Wednesday night's loss to the Rockets was a painful lesson in preparedness and the Thunder would do well to remember those lessons. However, one positive that we can take away from it was that for most of the 4th quarter, when James Harden was actively involved in the offense OKC produced points on 13 of their first 15 possessions. That is...pretty good. We previously had examined how the Thunder employ various high screen play calls in order to get their offensive initiators free, so let's take a look at how the Thunder enabled Harden to produce so efficiently.
Royce Young at Daily Thunder helpfully already created the video we need, so watch here most of the offensive plays that Harden was involved in during the 4th:
Let's go through each one and see what we can glean:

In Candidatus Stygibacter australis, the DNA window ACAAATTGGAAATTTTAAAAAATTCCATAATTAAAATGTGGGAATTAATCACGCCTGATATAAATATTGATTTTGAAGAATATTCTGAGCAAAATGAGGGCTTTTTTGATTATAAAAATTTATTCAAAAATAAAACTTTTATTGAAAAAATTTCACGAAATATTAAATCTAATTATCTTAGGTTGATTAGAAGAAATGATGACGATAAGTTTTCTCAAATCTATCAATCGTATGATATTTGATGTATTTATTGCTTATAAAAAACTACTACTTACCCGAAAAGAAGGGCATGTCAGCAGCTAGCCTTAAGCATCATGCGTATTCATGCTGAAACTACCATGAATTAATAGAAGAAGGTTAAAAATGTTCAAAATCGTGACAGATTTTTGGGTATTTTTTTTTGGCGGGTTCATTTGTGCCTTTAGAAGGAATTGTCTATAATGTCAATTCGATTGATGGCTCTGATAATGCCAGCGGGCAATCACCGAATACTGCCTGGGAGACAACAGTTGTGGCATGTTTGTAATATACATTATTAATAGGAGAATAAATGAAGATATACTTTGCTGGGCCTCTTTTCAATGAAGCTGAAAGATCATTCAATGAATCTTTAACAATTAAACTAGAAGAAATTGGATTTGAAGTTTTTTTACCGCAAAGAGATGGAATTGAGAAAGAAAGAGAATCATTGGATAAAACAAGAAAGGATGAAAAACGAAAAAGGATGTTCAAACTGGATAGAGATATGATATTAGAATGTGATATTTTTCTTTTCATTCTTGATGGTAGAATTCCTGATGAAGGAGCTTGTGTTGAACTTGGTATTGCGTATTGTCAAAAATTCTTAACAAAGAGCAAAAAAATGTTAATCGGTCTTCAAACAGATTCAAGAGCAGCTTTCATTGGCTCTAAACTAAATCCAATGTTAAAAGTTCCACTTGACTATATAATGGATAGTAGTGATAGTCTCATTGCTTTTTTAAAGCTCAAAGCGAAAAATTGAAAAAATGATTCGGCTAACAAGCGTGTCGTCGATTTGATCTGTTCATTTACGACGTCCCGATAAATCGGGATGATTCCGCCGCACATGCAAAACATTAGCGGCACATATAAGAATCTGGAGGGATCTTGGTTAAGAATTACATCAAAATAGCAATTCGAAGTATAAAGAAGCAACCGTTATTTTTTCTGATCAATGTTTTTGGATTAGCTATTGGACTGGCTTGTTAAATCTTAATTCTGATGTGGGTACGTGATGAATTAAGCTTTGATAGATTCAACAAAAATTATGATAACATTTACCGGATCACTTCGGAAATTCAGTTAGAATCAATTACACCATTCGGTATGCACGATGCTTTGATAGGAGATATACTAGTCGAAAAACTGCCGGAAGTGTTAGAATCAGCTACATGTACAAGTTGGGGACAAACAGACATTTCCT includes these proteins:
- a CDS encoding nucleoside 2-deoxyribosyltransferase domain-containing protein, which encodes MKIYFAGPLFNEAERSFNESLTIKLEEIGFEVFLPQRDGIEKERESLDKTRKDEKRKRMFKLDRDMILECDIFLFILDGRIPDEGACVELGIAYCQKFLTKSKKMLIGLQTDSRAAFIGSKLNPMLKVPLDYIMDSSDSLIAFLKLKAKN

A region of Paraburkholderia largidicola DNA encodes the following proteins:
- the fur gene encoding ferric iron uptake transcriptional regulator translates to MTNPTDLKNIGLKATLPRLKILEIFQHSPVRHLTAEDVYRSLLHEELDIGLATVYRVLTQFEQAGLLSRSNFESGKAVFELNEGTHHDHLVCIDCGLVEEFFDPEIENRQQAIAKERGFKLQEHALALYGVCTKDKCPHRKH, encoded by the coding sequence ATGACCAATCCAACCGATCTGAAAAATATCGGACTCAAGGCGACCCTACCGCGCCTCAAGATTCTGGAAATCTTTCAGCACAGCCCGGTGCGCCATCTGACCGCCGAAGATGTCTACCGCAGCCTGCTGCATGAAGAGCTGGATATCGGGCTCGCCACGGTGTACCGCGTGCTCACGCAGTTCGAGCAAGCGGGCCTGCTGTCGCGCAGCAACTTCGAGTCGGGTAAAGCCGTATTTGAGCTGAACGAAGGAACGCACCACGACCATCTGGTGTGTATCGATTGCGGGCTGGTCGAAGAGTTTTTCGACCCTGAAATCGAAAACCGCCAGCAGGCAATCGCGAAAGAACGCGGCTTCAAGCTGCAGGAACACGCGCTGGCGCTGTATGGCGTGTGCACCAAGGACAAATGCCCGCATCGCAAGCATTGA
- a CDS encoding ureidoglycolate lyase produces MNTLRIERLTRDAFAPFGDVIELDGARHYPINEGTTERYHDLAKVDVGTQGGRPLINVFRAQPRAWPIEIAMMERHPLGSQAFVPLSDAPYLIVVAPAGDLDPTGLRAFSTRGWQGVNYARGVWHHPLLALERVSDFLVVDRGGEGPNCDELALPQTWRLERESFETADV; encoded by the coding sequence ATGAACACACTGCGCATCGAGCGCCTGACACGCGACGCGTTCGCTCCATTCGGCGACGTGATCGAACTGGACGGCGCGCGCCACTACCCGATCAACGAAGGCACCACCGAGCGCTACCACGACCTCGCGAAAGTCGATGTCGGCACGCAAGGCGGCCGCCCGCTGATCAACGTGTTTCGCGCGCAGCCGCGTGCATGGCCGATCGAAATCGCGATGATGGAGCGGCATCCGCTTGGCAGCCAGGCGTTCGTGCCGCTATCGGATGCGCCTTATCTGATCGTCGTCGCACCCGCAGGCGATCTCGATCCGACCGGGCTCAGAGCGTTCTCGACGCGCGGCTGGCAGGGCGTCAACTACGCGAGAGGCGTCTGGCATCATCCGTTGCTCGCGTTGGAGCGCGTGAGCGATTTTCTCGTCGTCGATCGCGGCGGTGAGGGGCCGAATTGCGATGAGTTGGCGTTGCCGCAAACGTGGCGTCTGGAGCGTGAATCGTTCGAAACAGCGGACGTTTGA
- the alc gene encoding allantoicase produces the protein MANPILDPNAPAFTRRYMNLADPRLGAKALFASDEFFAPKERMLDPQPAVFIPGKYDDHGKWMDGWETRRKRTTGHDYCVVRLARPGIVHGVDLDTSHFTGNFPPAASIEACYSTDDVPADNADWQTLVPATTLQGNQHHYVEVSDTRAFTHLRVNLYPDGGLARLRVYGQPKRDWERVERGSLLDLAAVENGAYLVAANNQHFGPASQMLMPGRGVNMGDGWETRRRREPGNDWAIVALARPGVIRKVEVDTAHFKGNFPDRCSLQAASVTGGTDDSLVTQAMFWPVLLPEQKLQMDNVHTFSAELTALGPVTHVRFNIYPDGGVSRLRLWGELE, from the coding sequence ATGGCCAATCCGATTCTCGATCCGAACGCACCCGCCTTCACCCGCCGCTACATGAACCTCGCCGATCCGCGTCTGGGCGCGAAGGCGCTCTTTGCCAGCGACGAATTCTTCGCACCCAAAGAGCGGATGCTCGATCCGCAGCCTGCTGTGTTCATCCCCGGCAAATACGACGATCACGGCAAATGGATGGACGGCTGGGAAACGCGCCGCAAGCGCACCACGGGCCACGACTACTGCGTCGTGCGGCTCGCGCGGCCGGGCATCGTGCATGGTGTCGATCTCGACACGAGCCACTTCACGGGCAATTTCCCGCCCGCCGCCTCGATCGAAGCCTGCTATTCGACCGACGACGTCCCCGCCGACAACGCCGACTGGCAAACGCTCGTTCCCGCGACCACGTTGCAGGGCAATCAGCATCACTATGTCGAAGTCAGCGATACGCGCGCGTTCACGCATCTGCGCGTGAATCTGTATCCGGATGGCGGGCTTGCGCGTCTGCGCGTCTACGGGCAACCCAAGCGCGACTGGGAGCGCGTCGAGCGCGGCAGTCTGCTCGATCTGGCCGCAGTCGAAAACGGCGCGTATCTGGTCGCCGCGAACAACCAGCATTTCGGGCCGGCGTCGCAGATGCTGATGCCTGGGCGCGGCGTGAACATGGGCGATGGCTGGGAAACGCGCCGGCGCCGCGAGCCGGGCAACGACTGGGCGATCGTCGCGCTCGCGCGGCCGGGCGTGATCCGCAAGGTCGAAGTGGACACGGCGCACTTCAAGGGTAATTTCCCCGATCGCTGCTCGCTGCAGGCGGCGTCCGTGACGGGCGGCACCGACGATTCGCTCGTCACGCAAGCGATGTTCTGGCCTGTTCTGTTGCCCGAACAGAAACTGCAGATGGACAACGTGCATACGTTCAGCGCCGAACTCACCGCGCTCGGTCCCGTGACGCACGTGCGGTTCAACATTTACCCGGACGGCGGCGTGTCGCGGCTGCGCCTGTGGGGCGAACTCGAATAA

- Play 1. Harden uses the high screen on the wing from Nick Collison. It was no accident that Nazr Mohammed and Collison switched roles here. Collison and Harden have exceptional screen and roll chemistry together, consistently nailing the right timing and passing angle to produce points. Notice that Reggie Jackson (guarded by Courtney Lee) on the right wing positions himself right at the 3-point line and literally does not move for eight seconds while he waits for the pass. The reason why he is so wide open despite never moving is because Harden attacks the middle of the court and forces Lee to make a choice - close the lane and stop Harden's drive, or stick with his man Jackson. Lee makes the right choice, but Jackson makes him pay. The entire sequence is standard Thunder play calling, because Collison sets the high screen and then fades away from the rim thereby removing himself from the play. Collison actually makes the correct move here, because if he were to try and roll to the rim, he would have brought his own defender back into the play.